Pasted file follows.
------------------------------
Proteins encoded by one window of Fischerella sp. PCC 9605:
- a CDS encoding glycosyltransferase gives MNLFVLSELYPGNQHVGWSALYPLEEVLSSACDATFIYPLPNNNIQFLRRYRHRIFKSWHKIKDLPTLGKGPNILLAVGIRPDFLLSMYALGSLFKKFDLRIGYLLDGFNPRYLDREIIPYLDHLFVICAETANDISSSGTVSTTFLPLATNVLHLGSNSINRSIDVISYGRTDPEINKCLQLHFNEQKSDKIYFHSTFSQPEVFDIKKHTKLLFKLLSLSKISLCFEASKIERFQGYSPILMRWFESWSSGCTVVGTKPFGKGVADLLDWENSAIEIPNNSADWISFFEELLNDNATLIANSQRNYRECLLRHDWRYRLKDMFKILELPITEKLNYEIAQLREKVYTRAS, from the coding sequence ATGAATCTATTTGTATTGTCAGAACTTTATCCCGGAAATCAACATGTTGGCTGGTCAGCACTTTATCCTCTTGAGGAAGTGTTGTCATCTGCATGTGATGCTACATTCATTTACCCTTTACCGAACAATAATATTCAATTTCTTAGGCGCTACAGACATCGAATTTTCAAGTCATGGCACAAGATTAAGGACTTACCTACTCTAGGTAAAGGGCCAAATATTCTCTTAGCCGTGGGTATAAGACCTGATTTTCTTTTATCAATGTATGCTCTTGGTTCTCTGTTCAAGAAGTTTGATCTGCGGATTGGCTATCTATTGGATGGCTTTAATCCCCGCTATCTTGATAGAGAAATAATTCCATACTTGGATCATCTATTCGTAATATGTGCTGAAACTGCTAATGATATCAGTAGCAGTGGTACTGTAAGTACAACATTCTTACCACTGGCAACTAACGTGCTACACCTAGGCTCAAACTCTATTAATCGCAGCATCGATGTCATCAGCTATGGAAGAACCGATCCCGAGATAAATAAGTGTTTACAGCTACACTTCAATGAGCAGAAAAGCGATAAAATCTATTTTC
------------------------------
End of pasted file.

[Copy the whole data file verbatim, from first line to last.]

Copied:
Proteins encoded by one window of Fischerella sp. PCC 9605:
- a CDS encoding glycosyltransferase gives MNLFVLSELYPGNQHVGWSALYPLEEVLSSACDATFIYPLPNNNIQFLRRYRHRIFKSWHKIKDLPTLGKGPNILLAVGIRPDFLLSMYALGSLFKKFDLRIGYLLDGFNPRYLDREIIPYLDHLFVICAETANDISSSGTVSTTFLPLATNVLHLGSNSINRSIDVISYGRTDPEINKCLQLHFNEQKSDKIYFHSTFSQPEVFDIKKHTKLLFKLLSLSKISLCFEASKIERFQGYSPILMRWFESWSSGCTVVGTKPFGKGVADLLDWENSAIEIPNNSADWISFFEELLNDNATLIANSQRNYRECLLRHDWRYRLKDMFKILELPITEKLNYEIAQLREKVYTRAS, from the coding sequence ATGAATCTATTTGTATTGTCAGAACTTTATCCCGGAAATCAACATGTTGGCTGGTCAGCACTTTATCCTCTTGAGGAAGTGTTGTCATCTGCATGTGATGCTACATTCATTTACCCTTTACCGAACAATAATATTCAATTTCTTAGGCGCTACAGACATCGAATTTTCAAGTCATGGCACAAGATTAAGGACTTACCTACTCTAGGTAAAGGGCCAAATATTCTCTTAGCCGTGGGTATAAGACCTGATTTTCTTTTATCAATGTATGCTCTTGGTTCTCTGTTCAAGAAGTTTGATCTGCGGATTGGCTATCTATTGGATGGCTTTAATCCCCGCTATCTTGATAGAGAAATAATTCCATACTTGGATCATCTATTCGTAATATGTGCTGAAACTGCTAATGATATCAGTAGCAGTGGTACTGTAAGTACAACATTCTTACCACTGGCAACTAACGTGCTACACCTAGGCTCAAACTCTATTAATCGCAGCATCGATGTCATCAGCTATGGAAGAACCGATCCCGAGATAAATAAGTGTTTACAGCTACACTTCAATGAGCAGAAAAGCGATAAAATCTATTTTC